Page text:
This line of thinking is deeply troublesome to me, for several reasons. But before we launch into my critique of the argument, let us first examine an example of how it is usually brought up in discussion, typically with some form of religious adherent or another (all of these statements have actually been observed):
|There's just one question that you have to ask|
yourself. Is that car going to stay in it's lane, or
not? Well? Do you feel faithful, punk?
Well, do ya?
'Everybody has faith in something or another. I have faith in God. You have faith that there is no God. You have faith that the oncoming drivers will stay in their lane and not swerve over into yours. You have faith that when you sit down in a chair that it will support your weight. We cannot avoid having faith, therefore, we all have faith. And since we all have faith, faith is (and here is where it can differ) a good thing (or) an intrinsic part of being human that cannot be avoided.'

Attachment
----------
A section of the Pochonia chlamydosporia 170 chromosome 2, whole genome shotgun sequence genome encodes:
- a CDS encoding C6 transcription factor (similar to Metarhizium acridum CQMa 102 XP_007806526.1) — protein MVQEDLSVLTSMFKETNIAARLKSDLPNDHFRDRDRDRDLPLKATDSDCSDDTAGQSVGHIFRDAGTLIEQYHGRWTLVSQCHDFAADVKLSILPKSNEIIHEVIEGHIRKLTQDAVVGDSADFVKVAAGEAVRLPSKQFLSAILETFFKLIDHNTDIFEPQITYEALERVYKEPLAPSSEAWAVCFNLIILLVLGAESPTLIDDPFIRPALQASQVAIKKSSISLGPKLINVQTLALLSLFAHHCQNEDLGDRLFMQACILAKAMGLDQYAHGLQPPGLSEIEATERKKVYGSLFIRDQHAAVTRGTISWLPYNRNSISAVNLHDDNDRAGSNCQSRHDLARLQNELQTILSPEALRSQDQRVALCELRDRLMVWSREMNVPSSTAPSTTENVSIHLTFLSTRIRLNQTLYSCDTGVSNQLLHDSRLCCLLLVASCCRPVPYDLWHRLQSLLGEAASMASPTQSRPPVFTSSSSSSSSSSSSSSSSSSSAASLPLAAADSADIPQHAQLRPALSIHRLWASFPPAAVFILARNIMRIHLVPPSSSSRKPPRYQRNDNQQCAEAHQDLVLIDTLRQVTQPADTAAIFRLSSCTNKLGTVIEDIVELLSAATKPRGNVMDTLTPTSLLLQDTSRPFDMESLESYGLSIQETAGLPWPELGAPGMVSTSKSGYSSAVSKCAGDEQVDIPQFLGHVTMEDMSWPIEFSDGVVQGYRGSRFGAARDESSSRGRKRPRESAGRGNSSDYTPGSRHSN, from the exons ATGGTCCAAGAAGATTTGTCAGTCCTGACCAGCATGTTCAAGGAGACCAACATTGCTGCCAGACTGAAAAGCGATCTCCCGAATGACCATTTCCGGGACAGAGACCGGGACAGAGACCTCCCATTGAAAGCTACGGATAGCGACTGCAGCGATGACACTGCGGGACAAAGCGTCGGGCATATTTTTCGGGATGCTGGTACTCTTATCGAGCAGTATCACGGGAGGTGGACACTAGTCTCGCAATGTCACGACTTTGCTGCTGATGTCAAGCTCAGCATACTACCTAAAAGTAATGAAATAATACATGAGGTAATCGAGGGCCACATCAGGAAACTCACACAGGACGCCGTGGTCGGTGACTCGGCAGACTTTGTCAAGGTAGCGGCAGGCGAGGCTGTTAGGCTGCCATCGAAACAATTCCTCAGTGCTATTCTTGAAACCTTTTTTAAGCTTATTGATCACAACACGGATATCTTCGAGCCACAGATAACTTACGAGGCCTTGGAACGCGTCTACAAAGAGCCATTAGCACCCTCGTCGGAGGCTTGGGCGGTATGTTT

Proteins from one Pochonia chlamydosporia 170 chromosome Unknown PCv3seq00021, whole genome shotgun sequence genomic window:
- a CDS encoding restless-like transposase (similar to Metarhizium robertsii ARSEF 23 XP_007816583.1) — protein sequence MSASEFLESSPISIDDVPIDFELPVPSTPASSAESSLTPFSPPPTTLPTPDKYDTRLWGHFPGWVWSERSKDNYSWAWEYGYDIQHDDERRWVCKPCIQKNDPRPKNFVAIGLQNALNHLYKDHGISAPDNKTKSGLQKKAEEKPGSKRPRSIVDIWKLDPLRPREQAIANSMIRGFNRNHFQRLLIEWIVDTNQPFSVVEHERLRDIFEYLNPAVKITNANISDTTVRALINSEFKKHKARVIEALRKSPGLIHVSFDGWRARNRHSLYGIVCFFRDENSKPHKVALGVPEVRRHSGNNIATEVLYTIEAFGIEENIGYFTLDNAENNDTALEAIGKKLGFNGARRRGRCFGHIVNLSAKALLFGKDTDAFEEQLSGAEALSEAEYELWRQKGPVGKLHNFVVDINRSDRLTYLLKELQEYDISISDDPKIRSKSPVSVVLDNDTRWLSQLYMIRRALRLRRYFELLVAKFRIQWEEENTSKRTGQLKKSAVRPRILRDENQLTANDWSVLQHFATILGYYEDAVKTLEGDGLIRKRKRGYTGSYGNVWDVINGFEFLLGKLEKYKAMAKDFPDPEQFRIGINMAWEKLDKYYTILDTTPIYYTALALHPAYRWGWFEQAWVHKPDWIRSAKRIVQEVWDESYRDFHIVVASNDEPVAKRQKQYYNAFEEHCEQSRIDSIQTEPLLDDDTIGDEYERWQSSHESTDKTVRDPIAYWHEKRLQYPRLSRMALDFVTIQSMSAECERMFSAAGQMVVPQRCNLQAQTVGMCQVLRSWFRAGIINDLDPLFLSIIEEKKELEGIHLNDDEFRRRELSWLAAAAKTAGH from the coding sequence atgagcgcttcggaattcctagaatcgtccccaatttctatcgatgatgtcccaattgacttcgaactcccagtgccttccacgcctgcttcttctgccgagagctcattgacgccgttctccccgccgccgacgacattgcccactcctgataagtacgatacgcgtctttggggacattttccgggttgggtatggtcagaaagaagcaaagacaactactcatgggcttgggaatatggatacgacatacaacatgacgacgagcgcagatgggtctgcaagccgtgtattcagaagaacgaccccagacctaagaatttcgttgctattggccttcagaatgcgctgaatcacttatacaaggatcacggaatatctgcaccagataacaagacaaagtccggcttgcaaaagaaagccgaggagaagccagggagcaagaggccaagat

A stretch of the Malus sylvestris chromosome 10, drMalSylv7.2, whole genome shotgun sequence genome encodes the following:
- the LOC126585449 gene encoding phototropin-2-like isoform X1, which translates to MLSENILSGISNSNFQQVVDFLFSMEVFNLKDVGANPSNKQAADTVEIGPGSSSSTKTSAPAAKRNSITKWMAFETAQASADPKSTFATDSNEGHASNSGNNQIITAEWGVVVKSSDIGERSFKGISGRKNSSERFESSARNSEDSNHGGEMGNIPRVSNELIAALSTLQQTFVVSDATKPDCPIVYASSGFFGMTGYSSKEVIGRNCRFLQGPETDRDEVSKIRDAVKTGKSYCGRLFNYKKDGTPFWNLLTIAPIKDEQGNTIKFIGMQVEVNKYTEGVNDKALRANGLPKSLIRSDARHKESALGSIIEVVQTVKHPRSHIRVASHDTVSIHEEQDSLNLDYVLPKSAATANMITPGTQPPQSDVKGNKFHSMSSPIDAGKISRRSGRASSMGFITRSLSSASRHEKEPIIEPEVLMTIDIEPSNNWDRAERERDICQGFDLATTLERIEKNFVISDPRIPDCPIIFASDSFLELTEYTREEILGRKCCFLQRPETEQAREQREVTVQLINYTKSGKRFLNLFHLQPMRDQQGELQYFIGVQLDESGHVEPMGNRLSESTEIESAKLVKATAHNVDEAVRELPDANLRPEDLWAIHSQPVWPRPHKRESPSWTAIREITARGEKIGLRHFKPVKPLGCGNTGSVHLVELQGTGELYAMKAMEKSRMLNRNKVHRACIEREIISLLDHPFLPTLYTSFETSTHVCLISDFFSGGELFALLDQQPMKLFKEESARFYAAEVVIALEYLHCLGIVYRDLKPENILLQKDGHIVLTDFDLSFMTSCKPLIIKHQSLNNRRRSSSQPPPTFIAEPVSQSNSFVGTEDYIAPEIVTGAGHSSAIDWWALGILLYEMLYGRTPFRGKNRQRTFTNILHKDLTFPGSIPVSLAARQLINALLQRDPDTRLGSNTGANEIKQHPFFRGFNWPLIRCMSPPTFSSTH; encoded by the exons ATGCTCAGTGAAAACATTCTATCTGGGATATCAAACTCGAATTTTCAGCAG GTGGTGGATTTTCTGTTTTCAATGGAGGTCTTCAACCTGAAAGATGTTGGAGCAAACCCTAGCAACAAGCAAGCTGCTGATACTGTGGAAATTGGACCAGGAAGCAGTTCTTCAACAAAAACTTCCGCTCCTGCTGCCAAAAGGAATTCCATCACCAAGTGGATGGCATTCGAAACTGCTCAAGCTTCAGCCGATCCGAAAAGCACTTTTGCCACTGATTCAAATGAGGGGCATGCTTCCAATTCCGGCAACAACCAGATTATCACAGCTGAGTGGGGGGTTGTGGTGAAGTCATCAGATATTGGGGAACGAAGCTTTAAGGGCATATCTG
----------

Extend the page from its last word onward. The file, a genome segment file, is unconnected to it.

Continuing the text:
At first glance, this seems like a legitimate counter to (my) claims that faith is something which is to be avoided, and something which is not desirable as a part of the cognitive processes in the quest toward truth. If, in fact, we all have some sort of faith, then clearly faith cannot be avoided. And (and this is the unspoken part which is perhaps the most incisive of all) since we must use faith in our everyday life to navigate our environment (think: the chair, the drivers), faith can be a valid path toward truth.
First, we must unfortunately play the semantics game. I find myself constantly having to pin down the definition of what the word 'faith' means in the context of these discussions. So, here it is, once more:
Faith is a noun. It means a belief that was formed in the absence of evidence and/or experience, or that is held despite evidence and/or experience to the contrary, regardless of whether that evidence and/or experience was available at the time the belief was formed.
Important to note here is that at no point does that definition include mention of superstition, religion, deities, et al., and so therefore I do not consider a belief in such to automatically be faiths (though they often are).
So, on to the refutation. Do we all have faith?
1. Must we have faith?
|I wonder if this boy is aware of the philosophical|
ramifications of his chair-sitting
I do not have faith that the chair holds me up. More precisely, even if I choose to have faith that the chair will do so, I don't need to have that faith, and I can operate just fine without that faith. But how?